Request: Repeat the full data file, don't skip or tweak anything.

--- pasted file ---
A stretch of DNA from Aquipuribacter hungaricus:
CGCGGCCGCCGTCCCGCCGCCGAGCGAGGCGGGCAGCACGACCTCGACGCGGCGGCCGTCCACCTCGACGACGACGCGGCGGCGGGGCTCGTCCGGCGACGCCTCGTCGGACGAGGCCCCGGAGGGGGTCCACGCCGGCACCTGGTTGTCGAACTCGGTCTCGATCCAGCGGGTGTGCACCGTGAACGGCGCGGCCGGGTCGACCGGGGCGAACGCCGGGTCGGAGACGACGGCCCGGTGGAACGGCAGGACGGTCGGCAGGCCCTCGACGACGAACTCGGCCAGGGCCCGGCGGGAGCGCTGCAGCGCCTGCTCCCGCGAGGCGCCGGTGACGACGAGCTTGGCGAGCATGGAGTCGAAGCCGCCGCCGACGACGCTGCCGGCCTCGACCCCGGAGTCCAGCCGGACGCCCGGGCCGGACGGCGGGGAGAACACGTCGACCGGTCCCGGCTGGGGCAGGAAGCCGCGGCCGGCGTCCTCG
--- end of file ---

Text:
A stretch of DNA from Aquipuribacter hungaricus:
CGCGGCCGCCGTCCCGCCGCCGAGCGAGGCGGGCAGCACGACCTCGACGCGGCGGCCGTCCACCTCGACGACGACGCGGCGGCGGGGCTCGTCCGGCGACGCCTCGTCGGACGAGGCCCCGGAGGGGGTCCACGCCGGCACCTGGTTGTCGAACTCGGTCTCGATCCAGCGGGTGTGCACCGTGAACGGCGCGGCCGGGTCGACCGGGGCGAACGCCGGGTCGGAGACGACGGCCCGGTGGAACGGCAGGACGGTCGGCAGGCCCTCGACGACGAACTCGGCCAGGGCCCGGCGGGAGCGCTGCAGCGCCTGCTCCCGCGAGGCGCCGGTGACGACGAGCTTGGCGAGCATGGAGTCGAAGCCGCCGCCGACGACGCTGCCGGCCTCGACCCCGGAGTCCAGCCGGACGCCCGGGCCGGACGGCGGGGAGAACACGTCGACCGGTCCCGGCTGGGGCAGGAAGCCGCGGCCGGCGTCCTCG